Kepler-138c is the second planet in the system. The exoplanet's orbit has a radius of 0.0913 AU, which, again, places the exoplanet close to its host star, but the temperatures only reach about 140 degrees Celsius . It has a mass about 2.3 times the mass of the Earth, and while Kepler-138c has a density of 3.6 g/cm3, that density still seems low for a planet twice the size of the Earth, which implies that the planet has a lot of water or other low-density volatile molecules . However, the exoplanet's surface temperature is sufficiently high that the water and the other stuff would potentially have to be buried underneath the surface of the planet or located within a thick atmosphere of steam .
Kepler-138d is the third planet in the system. This is where things start to get interesting. This planet orbits at a distance of 0.129 AU, which in our Solar System would be a really roasty place but in a system with a red dwarf makes it nearly habitable . The average surface temperature is around 72 degrees Celsius, which is still a bit high, but not high enough to boil water . The mass is about 2.1 times the mass of the Earth, and the density is 3.6 g/cm3, which again seems low for a planet larger than Earth . This combination of temperatures below boiling and low density indicates that Kepler-138d could be a planet with a lot of liquid water on its surface, which might form a deep ocean covering a solid core of rock and iron . It would be a water world as described by Caroline Piaulet . Of course, after using that phrase, we all have to think of the movie from the 1990s, but once we get past that joke, this is a truly amazing discovery. To me, it seems like the type of place that could host some form of aquatic life. It would be literally like something out of science fiction except for the absence of Kevin Costner on a trimoran.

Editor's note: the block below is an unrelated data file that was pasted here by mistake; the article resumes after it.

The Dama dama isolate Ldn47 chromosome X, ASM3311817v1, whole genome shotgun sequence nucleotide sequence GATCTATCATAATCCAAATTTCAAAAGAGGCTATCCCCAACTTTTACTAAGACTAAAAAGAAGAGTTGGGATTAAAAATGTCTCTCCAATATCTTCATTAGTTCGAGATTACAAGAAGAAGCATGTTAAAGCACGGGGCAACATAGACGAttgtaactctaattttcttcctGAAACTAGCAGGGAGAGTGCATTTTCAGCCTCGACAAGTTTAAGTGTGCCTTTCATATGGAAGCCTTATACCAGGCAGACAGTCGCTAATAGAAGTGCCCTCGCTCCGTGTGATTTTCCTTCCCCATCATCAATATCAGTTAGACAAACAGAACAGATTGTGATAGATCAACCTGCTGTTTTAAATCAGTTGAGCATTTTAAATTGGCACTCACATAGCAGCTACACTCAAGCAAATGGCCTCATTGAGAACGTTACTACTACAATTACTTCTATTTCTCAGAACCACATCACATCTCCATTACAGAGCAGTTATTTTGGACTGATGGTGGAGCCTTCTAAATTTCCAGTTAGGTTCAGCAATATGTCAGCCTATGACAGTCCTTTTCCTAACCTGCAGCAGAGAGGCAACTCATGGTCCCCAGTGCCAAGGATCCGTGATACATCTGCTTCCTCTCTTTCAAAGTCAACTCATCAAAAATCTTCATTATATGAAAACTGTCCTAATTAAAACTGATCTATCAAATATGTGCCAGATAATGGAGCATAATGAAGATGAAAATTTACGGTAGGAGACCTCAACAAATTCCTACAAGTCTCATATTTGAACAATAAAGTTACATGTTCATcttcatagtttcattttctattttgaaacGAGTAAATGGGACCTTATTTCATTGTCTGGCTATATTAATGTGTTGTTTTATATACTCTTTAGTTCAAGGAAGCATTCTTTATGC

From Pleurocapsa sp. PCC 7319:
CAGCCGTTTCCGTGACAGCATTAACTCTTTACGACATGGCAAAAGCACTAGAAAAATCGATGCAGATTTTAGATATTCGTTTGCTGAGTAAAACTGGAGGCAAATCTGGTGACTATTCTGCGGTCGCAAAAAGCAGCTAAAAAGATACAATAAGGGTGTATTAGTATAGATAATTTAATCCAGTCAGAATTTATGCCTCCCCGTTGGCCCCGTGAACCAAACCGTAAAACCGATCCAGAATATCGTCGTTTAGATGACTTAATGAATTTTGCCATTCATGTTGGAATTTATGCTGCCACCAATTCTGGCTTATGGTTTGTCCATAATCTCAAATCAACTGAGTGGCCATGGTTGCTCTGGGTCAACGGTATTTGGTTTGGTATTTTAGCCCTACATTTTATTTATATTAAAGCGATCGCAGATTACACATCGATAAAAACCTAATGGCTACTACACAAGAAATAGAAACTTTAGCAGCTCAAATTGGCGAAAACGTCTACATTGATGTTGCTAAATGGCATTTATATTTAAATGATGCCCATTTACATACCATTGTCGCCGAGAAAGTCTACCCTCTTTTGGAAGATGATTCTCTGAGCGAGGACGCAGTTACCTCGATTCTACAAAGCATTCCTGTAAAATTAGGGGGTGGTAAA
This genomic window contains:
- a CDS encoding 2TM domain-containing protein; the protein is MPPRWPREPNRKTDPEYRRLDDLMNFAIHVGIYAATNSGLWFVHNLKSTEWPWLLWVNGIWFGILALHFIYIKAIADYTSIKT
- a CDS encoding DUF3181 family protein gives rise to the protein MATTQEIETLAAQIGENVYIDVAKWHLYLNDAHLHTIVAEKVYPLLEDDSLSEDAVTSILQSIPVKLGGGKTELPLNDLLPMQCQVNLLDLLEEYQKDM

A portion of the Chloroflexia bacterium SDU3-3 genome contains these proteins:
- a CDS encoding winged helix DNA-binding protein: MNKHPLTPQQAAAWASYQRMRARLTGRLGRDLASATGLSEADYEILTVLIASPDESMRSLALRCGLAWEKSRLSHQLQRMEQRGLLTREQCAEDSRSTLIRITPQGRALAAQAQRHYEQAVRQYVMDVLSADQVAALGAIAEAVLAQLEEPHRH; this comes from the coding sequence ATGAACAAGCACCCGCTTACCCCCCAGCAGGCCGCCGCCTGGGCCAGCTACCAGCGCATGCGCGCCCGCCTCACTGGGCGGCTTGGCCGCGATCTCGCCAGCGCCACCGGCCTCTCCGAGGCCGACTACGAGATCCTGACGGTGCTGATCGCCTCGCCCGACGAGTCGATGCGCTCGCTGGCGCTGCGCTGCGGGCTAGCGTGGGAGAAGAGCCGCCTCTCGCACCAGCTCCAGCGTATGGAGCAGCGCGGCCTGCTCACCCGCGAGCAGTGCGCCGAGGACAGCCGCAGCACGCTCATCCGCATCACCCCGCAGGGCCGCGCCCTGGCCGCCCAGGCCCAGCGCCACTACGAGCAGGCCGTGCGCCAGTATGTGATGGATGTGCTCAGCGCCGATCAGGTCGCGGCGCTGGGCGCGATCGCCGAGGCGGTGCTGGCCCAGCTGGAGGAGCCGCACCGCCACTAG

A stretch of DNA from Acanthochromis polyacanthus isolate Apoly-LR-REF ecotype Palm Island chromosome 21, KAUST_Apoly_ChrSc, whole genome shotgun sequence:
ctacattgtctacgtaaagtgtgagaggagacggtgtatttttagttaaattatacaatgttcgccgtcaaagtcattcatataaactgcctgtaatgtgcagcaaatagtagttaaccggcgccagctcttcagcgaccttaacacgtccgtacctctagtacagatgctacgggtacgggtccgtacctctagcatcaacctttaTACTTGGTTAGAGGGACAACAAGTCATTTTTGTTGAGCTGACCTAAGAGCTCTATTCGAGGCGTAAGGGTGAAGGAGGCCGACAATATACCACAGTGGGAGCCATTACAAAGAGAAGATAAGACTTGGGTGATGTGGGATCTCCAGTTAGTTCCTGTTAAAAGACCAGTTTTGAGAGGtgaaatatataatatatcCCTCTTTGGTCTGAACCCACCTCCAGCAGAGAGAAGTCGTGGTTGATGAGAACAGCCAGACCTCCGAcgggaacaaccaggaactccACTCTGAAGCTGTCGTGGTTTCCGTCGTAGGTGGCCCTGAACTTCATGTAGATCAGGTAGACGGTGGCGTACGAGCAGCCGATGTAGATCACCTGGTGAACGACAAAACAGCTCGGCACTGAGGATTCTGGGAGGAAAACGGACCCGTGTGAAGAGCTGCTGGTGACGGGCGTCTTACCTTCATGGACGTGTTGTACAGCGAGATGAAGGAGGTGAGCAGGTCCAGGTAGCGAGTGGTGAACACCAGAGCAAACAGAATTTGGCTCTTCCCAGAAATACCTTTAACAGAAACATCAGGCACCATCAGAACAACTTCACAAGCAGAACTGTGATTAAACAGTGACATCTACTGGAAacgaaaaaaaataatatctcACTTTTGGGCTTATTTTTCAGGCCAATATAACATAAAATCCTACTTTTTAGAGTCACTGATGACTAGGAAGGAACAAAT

Kepler-138e is the outermost planet in the system, or at least the outermost planet that we know about, is the only exoplanet that does not pass between us and the star Kepler-138 . Its orbit appears to be tilted slightly compared to the other planets in the system. The existence of Kepler-138e was inferred by the fact that the orbits of the other planets could not be accurately modelled unless a fourth planet was included. Because Kepler-138e does not pass in front of the star, it was more difficult to measure the exoplanet's properties. However, it seems to have an orbital radius of 0.180 AU, a mass of roughly 0.42 times the mass of the Earth, and, most interestingly, a surface temperature of about 19 degrees Celsius , which may mean that Kepler-138e is capable of supporting life.
Overall, this is an exciting planetary system. After all, how many other astronomical objects can be described as "water worlds"? OK, I don't know if referencing a high-budget 1990s action film with mixed reviews is the best thing to do; maybe using the phrase "ocean planet", which sounds like it could be a David Attenborough documentary series, would have been better. Still, the planets in this system have significantly changed our assumptions about the types of exoplanets that might be orbiting other stars.
 Kipping, D. M. et al., The Hunt for Exomoons with Kepler (HEK). IV. A Search for Moons around Eight M Dwarfs, 2014, Astrophysical Journal, 784, 28
 Gaia Collaboration et al., The Gaia mission, 2016, Astronomy & Astrophysics, 595, A1
 Gaia Collaboration et al., Gaia Early Data Release 3: Summary of the contents and survey properties, 2020, arXiv e-prints, arXiv:2012.01533
 Borucki, William J. et al., Kepler Planet-Detection Mission: Introduction and First Results, 2010, Science, 327, 977
 Piaulet, Caroline et al., Evidence for the volatile-rich composition of a 1.5-Earth-radius planet, 2023, Nature Astronomy, 7, 206
 Wright, J. T. et al., The Exoplanet Orbit Database, 2011, Publications of the Astronomical Society of the Pacific, 123, 412
 Almenara, J. M. et al., Absolute densities in exoplanetary systems: photodynamical modelling of Kepler-138, 2018, Monthly Notices of the Royal Astronomical Society, 478, 460